The New International Version (NIV) is a completely original translation of the Bible developed by more than one hundred scholars working from the best available Hebrew, Aramaic, and Greek texts.

From the very start, the NIV sought to bring modern Bible readers as close as possible to the experience of the very first Bible readers: providing the best possible blend of transparency to the original documents and comprehension of the original meaning in every verse. 

The NIV appeals to people looking for a trustworthy, conventional, and easy-to-read text. The NIV Study Bibles are best for those who prefer a less literal translation.

Which Translation is the “Right” Translation?

Considering the strengths and weaknesses of each type of Bible translation, I believe that the right one is to read a variety of versions! 

Each different Bible translation adds its own value to understanding the original, plain meaning of the Biblical texts. 

I grew up reading The New King James Bible, and that is the one I am most comfortable is. So, when I’m studying The Bible, that’s the one I use the most. 

But, when I come to a verse, or passage that I can’t understand, I compare the verse in a variety of versions. 

Doing this, it helps get a clear picture of the passage. 

Choosing a version is a personal choice. To pick one, make sure you fully understand the strengths and limitations of whichever translation you are reading. 

It’s important to note, that a FREE translation like The Message, should not be used to build a theological belief. But, it can be used to improve your understanding of a passage that you are studying. 

Remember, whichever version you choose- make sure to remember the purpose of reading The Bible, which is to know God more and grow in your faith and understanding.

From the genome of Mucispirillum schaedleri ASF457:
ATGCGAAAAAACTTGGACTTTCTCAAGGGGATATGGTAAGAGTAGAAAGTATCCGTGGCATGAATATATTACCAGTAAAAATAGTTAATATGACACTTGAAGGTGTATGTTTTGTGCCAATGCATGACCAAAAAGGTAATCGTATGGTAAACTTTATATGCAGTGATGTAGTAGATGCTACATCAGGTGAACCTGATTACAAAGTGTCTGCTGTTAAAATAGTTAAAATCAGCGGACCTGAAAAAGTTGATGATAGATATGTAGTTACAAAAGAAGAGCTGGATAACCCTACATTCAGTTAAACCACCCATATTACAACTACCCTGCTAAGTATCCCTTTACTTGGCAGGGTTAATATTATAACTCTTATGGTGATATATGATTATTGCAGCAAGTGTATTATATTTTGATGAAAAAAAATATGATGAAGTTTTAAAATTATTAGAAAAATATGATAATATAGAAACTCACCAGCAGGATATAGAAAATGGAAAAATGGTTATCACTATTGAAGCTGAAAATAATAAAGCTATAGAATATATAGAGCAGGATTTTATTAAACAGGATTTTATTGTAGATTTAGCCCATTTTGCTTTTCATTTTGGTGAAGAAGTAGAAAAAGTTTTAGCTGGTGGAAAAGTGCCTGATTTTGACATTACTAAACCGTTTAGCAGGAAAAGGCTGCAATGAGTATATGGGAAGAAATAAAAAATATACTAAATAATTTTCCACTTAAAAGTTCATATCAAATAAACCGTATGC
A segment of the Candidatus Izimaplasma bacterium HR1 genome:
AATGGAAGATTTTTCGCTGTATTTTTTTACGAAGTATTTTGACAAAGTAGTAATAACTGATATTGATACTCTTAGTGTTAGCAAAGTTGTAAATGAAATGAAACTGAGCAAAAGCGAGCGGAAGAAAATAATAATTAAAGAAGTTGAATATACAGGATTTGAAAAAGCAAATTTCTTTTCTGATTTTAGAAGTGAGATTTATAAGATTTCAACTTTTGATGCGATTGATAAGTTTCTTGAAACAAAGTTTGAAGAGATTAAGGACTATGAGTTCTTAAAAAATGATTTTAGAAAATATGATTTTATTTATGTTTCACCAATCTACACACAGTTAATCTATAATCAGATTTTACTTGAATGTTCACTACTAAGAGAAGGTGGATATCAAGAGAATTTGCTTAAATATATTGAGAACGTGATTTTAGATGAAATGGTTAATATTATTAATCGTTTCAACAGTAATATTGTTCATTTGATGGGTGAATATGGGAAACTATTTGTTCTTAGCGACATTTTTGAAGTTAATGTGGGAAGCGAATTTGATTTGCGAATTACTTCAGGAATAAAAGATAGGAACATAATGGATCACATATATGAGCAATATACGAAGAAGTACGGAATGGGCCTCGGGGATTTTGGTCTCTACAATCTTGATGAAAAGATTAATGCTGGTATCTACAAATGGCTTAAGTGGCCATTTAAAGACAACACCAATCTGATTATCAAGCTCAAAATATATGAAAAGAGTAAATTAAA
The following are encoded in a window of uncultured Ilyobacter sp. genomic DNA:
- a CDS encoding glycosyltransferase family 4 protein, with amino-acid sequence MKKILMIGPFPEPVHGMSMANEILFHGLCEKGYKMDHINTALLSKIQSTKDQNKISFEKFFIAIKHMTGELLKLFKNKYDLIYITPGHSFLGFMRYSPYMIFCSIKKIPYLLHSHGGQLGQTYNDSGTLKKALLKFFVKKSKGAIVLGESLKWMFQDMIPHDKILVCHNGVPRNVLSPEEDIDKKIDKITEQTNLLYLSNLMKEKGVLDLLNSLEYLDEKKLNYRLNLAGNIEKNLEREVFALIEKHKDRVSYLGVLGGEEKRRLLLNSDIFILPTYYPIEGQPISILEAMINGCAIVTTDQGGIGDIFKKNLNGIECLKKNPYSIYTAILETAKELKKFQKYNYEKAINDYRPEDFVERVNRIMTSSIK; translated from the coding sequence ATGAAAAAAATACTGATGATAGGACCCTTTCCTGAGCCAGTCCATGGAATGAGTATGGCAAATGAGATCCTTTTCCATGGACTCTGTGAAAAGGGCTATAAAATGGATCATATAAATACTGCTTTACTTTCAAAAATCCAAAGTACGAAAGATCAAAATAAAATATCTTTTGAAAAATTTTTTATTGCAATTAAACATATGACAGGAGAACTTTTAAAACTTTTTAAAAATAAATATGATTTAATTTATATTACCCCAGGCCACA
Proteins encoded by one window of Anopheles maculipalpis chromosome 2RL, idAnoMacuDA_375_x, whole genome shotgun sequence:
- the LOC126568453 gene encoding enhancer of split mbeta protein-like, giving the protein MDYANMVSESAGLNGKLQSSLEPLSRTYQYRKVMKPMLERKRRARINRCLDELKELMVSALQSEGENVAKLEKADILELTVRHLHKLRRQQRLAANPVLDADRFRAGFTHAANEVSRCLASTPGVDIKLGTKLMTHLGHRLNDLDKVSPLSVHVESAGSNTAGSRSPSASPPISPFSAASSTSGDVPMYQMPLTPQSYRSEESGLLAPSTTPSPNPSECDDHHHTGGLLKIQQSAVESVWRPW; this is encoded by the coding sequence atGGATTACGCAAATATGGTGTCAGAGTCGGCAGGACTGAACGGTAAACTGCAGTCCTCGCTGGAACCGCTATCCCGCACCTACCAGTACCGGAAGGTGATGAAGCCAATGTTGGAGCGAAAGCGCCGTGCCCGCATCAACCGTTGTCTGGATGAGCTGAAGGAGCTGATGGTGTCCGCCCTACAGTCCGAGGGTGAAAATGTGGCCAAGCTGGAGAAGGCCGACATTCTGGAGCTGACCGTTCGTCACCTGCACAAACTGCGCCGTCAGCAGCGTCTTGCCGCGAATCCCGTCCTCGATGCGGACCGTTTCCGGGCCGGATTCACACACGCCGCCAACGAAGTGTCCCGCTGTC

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In the comments, tell me what Bible version you read and what you like about it. 

3 responses to “The Best 5 easy to read Bible translations

  1. DK Williams Avatar

    I’m a seminary grad and have been in ministry for over 40 years here and abroad. One thing I must say, is that before you start reading your Bible, STOP. First, ask God by His Spirit to reveal His Truths to you and trust He will. This will confirm what Hebrews 4:12 says to us. You must believe God has your Best Interest at Heart, no matter what you my think or want to expect. Trust God and take what God’s Word says to you. Don’t just read over the text, but think about what it says to you personally.
    Clarify – I maybe called a minister, pastor, missionary, but I’m truly a vessel or conduit of what God wants to do in, through, and around me. Know His Word and submit to His in the power of His Spirit. 2 Corinthians 3:4, 5. Yes, start with the Book of John if you are a non-Christian, new Christian, or even an older believer. I’m still learning.

    1. Anne Markey Avatar

      These are great tips! Thanks for sharing!

  2. Venetta poston Avatar
    Venetta poston

    I like my NLT for the readability and can understand it so well. I also amok with my NIV at times but the NLT has been my favorite for years…